health care and political organizations. Music and 
mime will provide entertainment and hors 
d oeuvres will be accompanied by a cash bar. 

A donation of $5.00 is requested for tickets sold 
in advance; $6.00 at the door. .Tickets may be 
secured by writing "The Big Splash," c/o The New 
England Aquarium, Central Wharf, Boston, MA. 
02110. Checks should be made out to "The Big 


news commentary 


Redistricting Major Factor in Mass. Bill’s Defeat 

By David Brill 

BOSTON — The fifth year that the 
issue of gay rights confronted the 
Massachusetts Legislature was also the 
most arduous year for gay lobbyists. 
They were hampered by a number of 
things beyond their control, such as the 
Supreme Court decision and Anita 
Bryant’s Dade County victory. 

But perhaps nothing hurt so much as 
the redistricting of the House of Rep¬ 
resentatives. In the lower chamber, 80 
legislative seats have been abolished 
for next year as a result of a League of 
Women Voters plan to make the legis¬ 
lature more “efficient.” The most ef¬ 
ficient and immediate result of the 
League’s plan was the scuttling of gay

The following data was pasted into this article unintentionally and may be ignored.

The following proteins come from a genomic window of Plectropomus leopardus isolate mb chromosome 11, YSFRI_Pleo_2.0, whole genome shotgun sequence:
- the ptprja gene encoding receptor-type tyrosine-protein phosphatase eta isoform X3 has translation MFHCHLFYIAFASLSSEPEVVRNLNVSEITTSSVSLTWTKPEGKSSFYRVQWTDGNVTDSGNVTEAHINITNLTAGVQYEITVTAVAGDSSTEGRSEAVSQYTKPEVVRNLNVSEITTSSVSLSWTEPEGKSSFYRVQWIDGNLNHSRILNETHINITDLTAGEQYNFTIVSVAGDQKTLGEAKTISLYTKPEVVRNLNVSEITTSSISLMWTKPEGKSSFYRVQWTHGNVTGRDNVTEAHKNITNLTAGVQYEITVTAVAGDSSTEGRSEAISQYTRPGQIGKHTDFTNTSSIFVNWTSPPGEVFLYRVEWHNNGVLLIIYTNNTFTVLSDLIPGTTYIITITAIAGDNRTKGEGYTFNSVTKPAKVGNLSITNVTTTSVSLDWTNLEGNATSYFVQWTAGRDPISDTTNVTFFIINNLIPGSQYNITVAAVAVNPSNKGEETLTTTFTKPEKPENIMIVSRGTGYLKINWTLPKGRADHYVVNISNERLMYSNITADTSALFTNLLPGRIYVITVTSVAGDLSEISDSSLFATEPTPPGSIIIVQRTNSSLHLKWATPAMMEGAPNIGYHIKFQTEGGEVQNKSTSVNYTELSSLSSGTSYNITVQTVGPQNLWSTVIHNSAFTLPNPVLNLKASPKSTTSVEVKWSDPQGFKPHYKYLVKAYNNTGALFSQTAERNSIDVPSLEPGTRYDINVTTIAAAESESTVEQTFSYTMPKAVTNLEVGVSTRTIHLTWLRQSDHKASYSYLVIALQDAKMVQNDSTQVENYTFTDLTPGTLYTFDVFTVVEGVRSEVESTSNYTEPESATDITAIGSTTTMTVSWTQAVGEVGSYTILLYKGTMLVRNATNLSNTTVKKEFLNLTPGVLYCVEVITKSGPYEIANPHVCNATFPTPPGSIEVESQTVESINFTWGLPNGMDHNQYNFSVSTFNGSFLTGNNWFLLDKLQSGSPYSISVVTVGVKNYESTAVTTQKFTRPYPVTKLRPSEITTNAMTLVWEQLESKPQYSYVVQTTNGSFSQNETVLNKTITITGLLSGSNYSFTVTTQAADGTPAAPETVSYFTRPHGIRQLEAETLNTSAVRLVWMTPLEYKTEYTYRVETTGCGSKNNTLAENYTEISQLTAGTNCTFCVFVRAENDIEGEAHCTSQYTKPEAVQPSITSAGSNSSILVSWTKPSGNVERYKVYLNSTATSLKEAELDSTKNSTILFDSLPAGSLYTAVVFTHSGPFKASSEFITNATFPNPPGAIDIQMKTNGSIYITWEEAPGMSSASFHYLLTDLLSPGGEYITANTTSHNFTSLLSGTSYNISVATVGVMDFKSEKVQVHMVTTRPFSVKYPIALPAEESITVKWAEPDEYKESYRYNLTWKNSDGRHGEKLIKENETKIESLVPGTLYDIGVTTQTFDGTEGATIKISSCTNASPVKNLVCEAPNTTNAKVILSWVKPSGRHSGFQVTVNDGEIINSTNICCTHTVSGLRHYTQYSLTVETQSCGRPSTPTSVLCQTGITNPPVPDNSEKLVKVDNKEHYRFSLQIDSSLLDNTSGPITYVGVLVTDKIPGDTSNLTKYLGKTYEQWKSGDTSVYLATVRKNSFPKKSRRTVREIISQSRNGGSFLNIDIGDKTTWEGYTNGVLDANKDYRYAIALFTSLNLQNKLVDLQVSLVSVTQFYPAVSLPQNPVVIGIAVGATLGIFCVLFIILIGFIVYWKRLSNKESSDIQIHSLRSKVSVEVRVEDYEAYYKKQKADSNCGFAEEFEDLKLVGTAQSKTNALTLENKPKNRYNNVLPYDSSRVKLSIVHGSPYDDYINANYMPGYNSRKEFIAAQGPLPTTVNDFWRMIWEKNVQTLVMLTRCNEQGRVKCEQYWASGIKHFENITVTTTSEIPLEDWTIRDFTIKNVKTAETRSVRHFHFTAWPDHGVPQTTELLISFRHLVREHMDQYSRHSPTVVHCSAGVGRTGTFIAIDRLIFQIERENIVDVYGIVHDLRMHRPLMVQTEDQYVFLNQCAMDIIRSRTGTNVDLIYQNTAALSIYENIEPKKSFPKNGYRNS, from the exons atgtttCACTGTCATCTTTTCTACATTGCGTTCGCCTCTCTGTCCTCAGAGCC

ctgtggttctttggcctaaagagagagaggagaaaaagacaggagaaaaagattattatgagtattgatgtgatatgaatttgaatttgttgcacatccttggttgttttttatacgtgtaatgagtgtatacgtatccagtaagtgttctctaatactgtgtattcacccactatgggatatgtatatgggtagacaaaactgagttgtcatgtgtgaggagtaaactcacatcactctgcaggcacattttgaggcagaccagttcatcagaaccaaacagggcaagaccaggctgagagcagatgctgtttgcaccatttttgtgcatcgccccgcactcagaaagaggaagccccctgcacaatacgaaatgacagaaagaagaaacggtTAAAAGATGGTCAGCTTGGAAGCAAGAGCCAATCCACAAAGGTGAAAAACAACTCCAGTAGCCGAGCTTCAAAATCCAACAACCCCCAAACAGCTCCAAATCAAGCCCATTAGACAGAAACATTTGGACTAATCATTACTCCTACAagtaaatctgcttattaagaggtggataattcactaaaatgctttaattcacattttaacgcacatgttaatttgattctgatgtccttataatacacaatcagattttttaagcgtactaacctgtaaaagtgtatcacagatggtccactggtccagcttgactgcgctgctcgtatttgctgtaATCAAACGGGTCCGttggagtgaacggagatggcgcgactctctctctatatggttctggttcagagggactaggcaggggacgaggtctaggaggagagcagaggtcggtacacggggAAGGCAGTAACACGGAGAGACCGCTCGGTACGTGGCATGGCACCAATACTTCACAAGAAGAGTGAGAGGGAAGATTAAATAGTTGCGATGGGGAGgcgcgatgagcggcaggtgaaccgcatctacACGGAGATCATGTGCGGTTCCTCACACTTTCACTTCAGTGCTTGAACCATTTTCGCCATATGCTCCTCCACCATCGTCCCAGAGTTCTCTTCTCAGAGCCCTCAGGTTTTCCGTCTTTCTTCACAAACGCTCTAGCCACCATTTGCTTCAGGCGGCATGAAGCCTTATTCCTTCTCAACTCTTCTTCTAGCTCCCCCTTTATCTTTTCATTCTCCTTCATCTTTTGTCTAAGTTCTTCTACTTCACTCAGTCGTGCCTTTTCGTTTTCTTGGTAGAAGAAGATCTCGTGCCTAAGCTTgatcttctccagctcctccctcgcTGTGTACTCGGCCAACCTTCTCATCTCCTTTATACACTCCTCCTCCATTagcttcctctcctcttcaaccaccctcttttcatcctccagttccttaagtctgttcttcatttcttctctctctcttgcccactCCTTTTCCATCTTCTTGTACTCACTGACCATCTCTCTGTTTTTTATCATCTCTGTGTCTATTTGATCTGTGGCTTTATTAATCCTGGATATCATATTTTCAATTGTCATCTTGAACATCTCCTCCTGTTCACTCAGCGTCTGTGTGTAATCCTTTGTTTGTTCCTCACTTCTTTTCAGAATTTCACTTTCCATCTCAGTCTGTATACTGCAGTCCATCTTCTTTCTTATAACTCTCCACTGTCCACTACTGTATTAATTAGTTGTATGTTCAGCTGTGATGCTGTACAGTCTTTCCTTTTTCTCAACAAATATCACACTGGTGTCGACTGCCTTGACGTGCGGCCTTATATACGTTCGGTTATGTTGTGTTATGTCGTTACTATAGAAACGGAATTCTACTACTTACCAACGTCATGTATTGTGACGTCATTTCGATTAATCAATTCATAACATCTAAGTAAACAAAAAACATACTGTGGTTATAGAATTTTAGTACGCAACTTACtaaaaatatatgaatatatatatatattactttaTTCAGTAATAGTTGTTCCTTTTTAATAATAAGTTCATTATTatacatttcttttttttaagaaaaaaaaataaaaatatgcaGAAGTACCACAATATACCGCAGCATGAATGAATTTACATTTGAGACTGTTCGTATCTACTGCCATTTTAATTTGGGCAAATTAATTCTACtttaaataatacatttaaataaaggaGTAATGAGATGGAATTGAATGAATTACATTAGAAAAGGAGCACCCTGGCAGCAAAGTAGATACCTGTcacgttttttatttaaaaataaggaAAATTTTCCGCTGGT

Several pairs of representatives were 
carefully watching each other’s votes 
on gay rights. In Quincy, Rep. James 
Sheets would have voted “yes” if he 

could count on Rep. Michael 
Morrissey, his 1978 opponent, to do 
the same. Rep. Robert Cerasoli 
certainly would have done the same, 
but he will face Rep. Mark Fizsimmons 
of Weymouth — a “no” vote under 
any circumstances — in 1978. And in 
Medford, Rep. John Granara and Rep. 
Angelo Marotta will be battling it out 
next year, and neither one was willing 
to risk the reputation of being Med¬ 
ford’s sole gay rights advocate. 

So when the votes were taken, it 
came as no surprises that Sheets, 
Morrissey, Cerasoli, Granara, and 
Marotta all cast their votes in the nega¬ 

Rep. William Galvin of Brighton- 
Allston was more concerned with the 
race for State Senate he has planned 
against Sen. Francis X. McCann of 
Cambridge next year. (Galvin wanted 
to exclude police and firefighters from 

the protections of H.3676.) For a big, 
tough, 27-year-old Irishman, Galvin 
certainly got cold feet on the gay rights 
issue this year. Significantly, he voted 
“present” (no vote at all) on final 
passage of the bill (following a tele¬ 
phone call from Boston City